With the announced obstetrical closings of Emanuel Medical Center and Barrow Regional Medical Center, there are only 46 counties out of 159 in Georgia with labor and delivery units still open. When labor and delivery units close, so do the nurseries. Since 1994, at least one labor and delivery unit has closed each year, and the closure rate has steadily increased in recent years. The whole pattern of where mothers can safely have their babies in this state is changing. To put things in perspective, Augusta is surrounded by 17 counties. There are zero labor and delivery units in those counties. “Between Athens [and] Augusta, there’s no delivery hospital,” Cota says. “There are patients who have to drive 2 hours or more just to deliver their baby.”

Currently in Georgia, females constitute 51 percent of the population. In the 2008 and 2012 general elections, a clear majority of the voters who went to the polls in Georgia were female. It raises the question: Since Georgia’s maternal mortality is already high, what will it take before our state’s politicians work to improve the situation and declare that doing so is not “too costly?” Will it take that majority of the votes cast in the next election to persuade our elected officials to help the women and infants in Georgia? Would a poll help? Although the question can be written many ways, the answer will most assuredly be “Stop letting the mothers in our state die.”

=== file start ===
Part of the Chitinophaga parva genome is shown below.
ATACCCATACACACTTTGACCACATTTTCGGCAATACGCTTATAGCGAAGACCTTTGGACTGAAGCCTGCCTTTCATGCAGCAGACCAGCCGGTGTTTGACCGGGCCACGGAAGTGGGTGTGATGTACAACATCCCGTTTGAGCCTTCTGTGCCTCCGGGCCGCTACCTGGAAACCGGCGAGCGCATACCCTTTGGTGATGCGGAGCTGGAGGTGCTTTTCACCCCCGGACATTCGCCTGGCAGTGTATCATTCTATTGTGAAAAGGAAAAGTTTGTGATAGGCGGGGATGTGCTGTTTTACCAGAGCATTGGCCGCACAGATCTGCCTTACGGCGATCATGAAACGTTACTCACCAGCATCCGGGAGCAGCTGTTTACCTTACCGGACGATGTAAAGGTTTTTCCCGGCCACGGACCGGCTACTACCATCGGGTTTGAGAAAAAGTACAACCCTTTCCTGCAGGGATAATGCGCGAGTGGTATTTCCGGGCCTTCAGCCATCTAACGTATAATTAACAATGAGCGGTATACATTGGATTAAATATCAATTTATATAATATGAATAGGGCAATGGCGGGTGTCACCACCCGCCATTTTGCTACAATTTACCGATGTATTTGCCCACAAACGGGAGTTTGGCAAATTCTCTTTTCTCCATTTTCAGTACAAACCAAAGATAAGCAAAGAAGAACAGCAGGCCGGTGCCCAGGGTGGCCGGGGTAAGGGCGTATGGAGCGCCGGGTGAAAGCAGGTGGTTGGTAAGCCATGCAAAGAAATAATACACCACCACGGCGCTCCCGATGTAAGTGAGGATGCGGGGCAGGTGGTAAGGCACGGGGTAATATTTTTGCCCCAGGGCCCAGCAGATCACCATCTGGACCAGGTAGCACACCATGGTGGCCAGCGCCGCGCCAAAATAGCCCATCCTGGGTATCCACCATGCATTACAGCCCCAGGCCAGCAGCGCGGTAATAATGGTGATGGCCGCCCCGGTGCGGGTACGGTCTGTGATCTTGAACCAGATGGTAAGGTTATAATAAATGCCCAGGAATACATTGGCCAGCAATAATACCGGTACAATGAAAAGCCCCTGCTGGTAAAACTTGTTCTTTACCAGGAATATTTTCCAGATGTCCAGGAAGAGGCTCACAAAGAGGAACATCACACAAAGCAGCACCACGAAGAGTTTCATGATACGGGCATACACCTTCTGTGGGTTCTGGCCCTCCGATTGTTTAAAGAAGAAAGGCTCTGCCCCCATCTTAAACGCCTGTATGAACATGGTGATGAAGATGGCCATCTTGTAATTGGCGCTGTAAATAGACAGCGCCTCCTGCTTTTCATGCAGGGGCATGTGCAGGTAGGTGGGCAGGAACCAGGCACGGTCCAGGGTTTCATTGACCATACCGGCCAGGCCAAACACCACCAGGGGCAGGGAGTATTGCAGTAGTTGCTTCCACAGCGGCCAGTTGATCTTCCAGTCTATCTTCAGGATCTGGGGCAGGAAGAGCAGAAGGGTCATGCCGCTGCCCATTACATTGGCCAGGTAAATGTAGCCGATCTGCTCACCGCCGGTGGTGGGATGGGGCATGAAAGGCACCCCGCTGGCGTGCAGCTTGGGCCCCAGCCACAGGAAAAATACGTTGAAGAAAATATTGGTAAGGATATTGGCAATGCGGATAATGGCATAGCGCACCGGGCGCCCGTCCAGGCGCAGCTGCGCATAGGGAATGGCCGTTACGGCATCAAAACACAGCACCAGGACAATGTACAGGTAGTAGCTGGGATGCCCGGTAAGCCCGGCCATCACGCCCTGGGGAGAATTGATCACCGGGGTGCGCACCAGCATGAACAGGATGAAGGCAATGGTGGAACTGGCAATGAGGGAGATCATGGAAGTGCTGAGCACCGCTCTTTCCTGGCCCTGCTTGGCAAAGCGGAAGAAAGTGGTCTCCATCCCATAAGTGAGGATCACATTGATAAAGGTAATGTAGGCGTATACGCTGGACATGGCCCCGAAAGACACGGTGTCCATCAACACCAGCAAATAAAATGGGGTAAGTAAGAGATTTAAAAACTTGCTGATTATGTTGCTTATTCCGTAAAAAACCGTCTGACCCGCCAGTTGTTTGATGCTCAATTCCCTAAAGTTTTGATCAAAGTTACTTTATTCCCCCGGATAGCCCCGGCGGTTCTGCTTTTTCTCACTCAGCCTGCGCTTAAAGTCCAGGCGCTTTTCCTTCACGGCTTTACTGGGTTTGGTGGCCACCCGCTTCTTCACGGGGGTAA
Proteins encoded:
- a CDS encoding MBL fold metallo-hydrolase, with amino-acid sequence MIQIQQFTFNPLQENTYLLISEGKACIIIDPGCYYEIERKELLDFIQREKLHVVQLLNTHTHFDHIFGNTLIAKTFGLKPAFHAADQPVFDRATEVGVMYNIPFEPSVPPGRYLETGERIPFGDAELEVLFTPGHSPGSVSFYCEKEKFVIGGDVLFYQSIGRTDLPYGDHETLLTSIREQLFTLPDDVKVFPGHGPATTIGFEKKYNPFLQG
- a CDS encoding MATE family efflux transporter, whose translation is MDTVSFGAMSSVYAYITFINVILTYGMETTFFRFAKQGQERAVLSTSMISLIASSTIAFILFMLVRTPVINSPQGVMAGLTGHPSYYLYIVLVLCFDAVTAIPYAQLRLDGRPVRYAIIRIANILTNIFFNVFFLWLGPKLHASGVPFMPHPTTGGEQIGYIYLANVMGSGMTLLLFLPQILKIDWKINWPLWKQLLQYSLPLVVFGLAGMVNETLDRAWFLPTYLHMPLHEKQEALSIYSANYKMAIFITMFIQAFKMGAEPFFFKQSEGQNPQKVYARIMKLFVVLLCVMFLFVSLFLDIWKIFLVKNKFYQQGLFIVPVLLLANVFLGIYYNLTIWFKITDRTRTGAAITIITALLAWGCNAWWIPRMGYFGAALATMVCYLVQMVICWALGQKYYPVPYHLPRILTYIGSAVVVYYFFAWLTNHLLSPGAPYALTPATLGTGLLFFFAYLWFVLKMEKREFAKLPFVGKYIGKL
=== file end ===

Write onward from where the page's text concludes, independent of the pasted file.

To be fair, Dr. Dean Burke, an obstetrician, sponsored and passed a bill in the 2014 session that formally recognized the need for a committee, with appropriated state funding, to study the maternal mortality crisis in our state. That project is under way.

Undoubtedly, women’s health topics have held a place in the forefront of the recent political landscape. Our state is no exception. The issues are charged and divisive, and while political points have been lobbied and tallied, our state has watched its mothers die. There are thousands of obstetricians and gynecologists in our state who are yearning to work alongside our elected officials to help them craft medically sound legislation that would save our  mothers and babies. They are just waiting to be asked. What will it take for our legislators to work with this army of physicians who are truly the “trained warriors” necessary in the real war against women? Georgia’s pregnant women.